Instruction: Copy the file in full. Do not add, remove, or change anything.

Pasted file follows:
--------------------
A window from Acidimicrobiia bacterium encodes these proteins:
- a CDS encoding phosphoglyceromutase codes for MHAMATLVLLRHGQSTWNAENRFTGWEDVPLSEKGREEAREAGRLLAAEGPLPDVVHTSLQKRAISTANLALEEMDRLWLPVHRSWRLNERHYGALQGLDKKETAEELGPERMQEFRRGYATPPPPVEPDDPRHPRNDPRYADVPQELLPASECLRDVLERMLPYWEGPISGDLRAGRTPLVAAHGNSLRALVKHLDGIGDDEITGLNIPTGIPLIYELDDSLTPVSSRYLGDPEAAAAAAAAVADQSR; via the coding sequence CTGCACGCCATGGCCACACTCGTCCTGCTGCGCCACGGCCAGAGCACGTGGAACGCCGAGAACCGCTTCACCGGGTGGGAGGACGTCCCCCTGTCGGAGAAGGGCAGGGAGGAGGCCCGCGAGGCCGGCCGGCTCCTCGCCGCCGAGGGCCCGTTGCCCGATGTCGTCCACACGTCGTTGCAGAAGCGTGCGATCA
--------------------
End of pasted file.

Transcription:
A window from Acidimicrobiia bacterium encodes these proteins:
- a CDS encoding phosphoglyceromutase codes for MHAMATLVLLRHGQSTWNAENRFTGWEDVPLSEKGREEAREAGRLLAAEGPLPDVVHTSLQKRAISTANLALEEMDRLWLPVHRSWRLNERHYGALQGLDKKETAEELGPERMQEFRRGYATPPPPVEPDDPRHPRNDPRYADVPQELLPASECLRDVLERMLPYWEGPISGDLRAGRTPLVAAHGNSLRALVKHLDGIGDDEITGLNIPTGIPLIYELDDSLTPVSSRYLGDPEAAAAAAAAVADQSR; via the coding sequence CTGCACGCCATGGCCACACTCGTCCTGCTGCGCCACGGCCAGAGCACGTGGAACGCCGAGAACCGCTTCACCGGGTGGGAGGACGTCCCCCTGTCGGAGAAGGGCAGGGAGGAGGCCCGCGAGGCCGGCCGGCTCCTCGCCGCCGAGGGCCCGTTGCCCGATGTCGTCCACACGTCGTTGCAGAAGCGTGCGATCA